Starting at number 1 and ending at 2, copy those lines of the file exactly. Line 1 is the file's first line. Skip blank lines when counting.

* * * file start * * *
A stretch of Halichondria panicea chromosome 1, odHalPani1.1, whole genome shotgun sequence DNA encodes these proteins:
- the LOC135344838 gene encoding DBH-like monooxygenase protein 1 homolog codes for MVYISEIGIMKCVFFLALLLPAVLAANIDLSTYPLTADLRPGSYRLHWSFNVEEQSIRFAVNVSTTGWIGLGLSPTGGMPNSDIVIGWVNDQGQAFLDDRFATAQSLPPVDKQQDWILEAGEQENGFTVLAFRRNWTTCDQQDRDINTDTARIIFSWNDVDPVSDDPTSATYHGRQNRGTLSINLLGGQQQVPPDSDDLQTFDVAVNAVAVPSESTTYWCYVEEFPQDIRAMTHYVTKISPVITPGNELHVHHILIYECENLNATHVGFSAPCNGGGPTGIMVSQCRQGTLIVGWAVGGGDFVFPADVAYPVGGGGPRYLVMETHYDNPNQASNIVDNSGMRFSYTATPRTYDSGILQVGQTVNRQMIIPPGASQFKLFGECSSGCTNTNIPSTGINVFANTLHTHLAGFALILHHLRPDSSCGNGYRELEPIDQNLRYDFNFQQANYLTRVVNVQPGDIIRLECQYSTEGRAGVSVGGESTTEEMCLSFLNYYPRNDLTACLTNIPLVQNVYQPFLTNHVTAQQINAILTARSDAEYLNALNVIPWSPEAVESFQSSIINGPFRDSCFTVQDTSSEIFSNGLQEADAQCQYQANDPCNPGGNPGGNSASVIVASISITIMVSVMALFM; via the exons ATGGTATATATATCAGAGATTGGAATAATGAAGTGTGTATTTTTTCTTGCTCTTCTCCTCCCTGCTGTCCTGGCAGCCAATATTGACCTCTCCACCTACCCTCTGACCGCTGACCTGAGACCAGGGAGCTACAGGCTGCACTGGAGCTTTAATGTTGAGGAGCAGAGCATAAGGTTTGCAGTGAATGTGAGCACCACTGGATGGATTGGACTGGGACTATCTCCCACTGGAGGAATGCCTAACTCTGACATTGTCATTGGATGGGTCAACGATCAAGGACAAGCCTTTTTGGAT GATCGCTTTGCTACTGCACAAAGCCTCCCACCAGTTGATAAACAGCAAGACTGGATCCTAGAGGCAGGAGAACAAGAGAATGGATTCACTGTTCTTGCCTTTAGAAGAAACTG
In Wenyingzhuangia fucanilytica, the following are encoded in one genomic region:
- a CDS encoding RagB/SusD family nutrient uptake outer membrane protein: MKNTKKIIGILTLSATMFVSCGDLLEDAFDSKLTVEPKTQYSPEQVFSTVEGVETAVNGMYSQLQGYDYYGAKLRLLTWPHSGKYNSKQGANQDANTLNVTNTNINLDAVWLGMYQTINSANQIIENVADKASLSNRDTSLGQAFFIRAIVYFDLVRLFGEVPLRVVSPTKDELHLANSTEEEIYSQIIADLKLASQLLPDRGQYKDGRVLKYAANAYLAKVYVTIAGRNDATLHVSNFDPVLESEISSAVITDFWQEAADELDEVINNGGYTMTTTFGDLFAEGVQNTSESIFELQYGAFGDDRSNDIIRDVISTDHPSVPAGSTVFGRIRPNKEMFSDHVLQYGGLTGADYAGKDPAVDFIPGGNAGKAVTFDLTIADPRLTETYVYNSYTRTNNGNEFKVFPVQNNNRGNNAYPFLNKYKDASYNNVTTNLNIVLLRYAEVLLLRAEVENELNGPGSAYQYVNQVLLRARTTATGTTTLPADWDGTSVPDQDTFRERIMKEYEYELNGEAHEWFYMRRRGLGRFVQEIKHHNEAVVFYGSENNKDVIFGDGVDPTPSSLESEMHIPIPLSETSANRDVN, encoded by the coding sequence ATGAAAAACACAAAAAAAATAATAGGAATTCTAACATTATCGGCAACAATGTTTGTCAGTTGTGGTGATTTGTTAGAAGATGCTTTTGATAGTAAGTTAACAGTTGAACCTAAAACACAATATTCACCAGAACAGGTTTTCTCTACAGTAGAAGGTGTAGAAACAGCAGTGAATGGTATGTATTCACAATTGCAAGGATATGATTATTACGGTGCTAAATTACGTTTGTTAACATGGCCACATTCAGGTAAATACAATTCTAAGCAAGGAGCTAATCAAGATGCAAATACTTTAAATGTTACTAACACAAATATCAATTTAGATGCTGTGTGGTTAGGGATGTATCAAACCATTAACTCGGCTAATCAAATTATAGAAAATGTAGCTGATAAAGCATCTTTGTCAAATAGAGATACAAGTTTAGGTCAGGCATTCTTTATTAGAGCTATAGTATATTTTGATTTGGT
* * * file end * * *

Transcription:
A stretch of Halichondria panicea chromosome 1, odHalPani1.1, whole genome shotgun sequence DNA encodes these proteins:
- the LOC135344838 gene encoding DBH-like monooxygenase protein 1 homolog codes for MVYISEIGIMKCVFFLALLLPAVLAANIDLSTYPLTADLRPGSYRLHWSFNVEEQSIRFAVNVSTTGWIGLGLSPTGGMPNSDIVIGWVNDQGQAFLDDRFATAQSLPPVDKQQDWILEAGEQENGFTVLAFRRNWTTCDQQDRDINTDTARIIFSWNDVDPVSDDPTSATYHGRQNRGTLSINLLGGQQQVPPDSDDLQTFDVAVNAVAVPSESTTYWCYVEEFPQDIRAMTHYVTKISPVITPGNELHVHHILIYECENLNATHVGFSAPCNGGGPTGIMVSQCRQGTLIVGWAVGGGDFVFPADVAYPVGGGGPRYLVMETHYDNPNQASNIVDNSGMRFSYTATPRTYDSGILQVGQTVNRQMIIPPGASQFKLFGECSSGCTNTNIPSTGINVFANTLHTHLAGFALILHHLRPDSSCGNGYRELEPIDQNLRYDFNFQQANYLTRVVNVQPGDIIRLECQYSTEGRAGVSVGGESTTEEMCLSFLNYYPRNDLTACLTNIPLVQNVYQPFLTNHVTAQQINAILTARSDAEYLNALNVIPWSPEAVESFQSSIINGPFRDSCFTVQDTSSEIFSNGLQEADAQCQYQANDPCNPGGNPGGNSASVIVASISITIMVSVMALFM; via the exons ATGGTATATATATCAGAGATTGGAATAATGAAGTGTGTATTTTTTCTTGCTCTTCTCCTCCCTGCTGTCCTGGCAGCCAATATTGACCTCTCCACCTACCCTCTGACCGCTGACCTGAGACCAGGGAGCTACAGGCTGCACTGGAGCTTTAATGTTGAGGAGCAGAGCATAAGGTTTGCAGTGAATGTGAGCACCACTGGATGGATTGGACTGGGACTATCTCCCACTGGAGGAATGCCTAACTCTGACATTGTCATTGGATGGGTCAACGATCAAGGACAAGCCTTTTTGGAT GATCGCTTTGCTACTGCACAAAGCCTCCCACCAGTTGATAAACAGCAAGACTGGATCCTAGAGGCAGGAGAACAAGAGAATGGATTCACTGTTCTTGCCTTTAGAAGAAACTG